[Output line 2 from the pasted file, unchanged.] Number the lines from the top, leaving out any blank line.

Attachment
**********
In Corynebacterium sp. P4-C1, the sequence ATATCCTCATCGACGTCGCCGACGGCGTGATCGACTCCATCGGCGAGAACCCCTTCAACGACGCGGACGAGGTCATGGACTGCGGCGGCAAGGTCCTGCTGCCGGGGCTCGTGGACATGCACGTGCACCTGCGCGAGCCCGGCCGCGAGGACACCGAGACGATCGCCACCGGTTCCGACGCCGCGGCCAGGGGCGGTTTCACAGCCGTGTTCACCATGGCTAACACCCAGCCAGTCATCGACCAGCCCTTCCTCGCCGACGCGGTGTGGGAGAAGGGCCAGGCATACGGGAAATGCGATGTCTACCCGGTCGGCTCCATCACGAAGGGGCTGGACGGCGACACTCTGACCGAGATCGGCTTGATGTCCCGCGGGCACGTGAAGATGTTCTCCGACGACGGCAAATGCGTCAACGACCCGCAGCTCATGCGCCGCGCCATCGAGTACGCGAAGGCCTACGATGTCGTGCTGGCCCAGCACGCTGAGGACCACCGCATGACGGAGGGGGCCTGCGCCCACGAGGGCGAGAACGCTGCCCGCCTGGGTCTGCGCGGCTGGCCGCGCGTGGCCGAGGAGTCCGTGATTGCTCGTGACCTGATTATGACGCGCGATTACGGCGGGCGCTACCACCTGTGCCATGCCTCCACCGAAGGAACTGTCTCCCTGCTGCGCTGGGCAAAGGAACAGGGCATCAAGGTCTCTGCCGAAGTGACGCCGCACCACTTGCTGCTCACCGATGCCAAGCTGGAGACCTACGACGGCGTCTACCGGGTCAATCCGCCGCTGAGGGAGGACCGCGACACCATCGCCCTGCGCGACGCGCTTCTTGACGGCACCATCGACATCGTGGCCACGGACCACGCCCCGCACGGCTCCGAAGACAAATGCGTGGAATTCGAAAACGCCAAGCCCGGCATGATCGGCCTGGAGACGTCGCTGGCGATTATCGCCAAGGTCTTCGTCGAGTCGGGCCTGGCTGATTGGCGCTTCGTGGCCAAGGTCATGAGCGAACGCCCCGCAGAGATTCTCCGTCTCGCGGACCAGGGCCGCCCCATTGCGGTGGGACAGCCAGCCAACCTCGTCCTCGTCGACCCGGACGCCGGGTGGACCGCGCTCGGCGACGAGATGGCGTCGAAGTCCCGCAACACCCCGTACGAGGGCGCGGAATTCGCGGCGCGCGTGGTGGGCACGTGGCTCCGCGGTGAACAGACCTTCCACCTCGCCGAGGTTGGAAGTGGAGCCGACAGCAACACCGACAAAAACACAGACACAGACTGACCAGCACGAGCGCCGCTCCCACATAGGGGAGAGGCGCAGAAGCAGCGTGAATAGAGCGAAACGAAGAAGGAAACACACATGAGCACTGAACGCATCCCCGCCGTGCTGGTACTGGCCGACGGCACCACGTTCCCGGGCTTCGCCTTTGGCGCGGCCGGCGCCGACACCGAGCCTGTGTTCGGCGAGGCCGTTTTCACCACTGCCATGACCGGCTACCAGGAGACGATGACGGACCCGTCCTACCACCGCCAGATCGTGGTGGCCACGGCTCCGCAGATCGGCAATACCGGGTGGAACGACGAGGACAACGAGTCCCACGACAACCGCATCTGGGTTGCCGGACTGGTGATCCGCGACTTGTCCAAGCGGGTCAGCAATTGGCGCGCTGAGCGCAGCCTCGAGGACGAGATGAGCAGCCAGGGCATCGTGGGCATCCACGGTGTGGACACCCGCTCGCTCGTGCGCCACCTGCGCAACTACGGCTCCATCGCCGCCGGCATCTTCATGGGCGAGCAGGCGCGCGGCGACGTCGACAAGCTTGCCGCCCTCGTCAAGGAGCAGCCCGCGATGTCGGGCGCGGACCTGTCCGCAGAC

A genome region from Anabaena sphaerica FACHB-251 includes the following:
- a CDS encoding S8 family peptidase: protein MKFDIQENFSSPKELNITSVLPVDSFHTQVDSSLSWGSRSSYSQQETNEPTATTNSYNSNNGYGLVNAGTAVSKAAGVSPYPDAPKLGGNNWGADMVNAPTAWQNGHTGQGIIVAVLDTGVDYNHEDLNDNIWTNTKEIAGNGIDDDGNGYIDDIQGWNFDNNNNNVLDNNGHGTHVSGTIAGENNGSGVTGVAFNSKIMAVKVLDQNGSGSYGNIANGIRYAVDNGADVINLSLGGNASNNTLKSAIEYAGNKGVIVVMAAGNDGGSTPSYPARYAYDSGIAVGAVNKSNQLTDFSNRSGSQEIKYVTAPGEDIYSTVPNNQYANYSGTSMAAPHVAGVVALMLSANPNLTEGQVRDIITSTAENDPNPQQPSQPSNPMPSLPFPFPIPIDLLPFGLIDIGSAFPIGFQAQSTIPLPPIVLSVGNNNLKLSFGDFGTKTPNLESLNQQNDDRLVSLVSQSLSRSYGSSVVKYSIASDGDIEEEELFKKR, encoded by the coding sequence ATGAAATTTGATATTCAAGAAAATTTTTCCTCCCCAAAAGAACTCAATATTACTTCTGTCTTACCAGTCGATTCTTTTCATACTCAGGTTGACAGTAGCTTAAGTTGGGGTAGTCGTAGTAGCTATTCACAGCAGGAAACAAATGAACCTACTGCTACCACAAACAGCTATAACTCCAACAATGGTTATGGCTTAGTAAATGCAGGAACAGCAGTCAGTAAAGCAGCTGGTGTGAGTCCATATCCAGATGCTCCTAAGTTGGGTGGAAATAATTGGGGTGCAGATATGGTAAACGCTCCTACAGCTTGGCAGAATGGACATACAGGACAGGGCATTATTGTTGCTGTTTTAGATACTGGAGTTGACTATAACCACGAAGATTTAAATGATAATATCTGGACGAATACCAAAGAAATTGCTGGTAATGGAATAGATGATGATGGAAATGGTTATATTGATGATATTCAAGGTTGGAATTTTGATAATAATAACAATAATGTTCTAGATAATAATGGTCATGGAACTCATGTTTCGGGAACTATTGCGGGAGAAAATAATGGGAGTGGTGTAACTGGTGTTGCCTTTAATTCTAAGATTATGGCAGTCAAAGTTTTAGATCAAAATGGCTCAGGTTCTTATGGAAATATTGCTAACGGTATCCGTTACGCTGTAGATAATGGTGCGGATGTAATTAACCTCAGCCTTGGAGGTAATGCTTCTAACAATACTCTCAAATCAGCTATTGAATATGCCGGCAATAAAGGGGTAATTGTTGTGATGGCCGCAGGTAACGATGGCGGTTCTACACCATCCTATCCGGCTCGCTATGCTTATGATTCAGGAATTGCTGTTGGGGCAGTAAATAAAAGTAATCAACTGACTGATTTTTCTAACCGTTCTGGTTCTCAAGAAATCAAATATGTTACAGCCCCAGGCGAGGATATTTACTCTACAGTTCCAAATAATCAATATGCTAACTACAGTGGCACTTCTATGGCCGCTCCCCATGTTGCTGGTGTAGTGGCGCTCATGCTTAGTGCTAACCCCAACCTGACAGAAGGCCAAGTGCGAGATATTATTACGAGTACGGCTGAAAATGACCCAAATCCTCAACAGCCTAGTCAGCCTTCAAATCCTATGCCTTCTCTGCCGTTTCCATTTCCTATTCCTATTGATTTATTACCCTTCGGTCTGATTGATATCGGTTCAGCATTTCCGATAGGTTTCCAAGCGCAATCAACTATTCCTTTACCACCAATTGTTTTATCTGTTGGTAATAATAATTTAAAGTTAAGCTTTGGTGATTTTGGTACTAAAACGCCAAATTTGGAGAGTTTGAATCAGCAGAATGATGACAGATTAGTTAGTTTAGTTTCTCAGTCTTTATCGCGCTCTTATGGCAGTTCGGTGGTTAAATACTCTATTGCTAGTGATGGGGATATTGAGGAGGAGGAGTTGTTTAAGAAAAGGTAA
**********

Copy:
A genome region from Anabaena sphaerica FACHB-251 includes the following: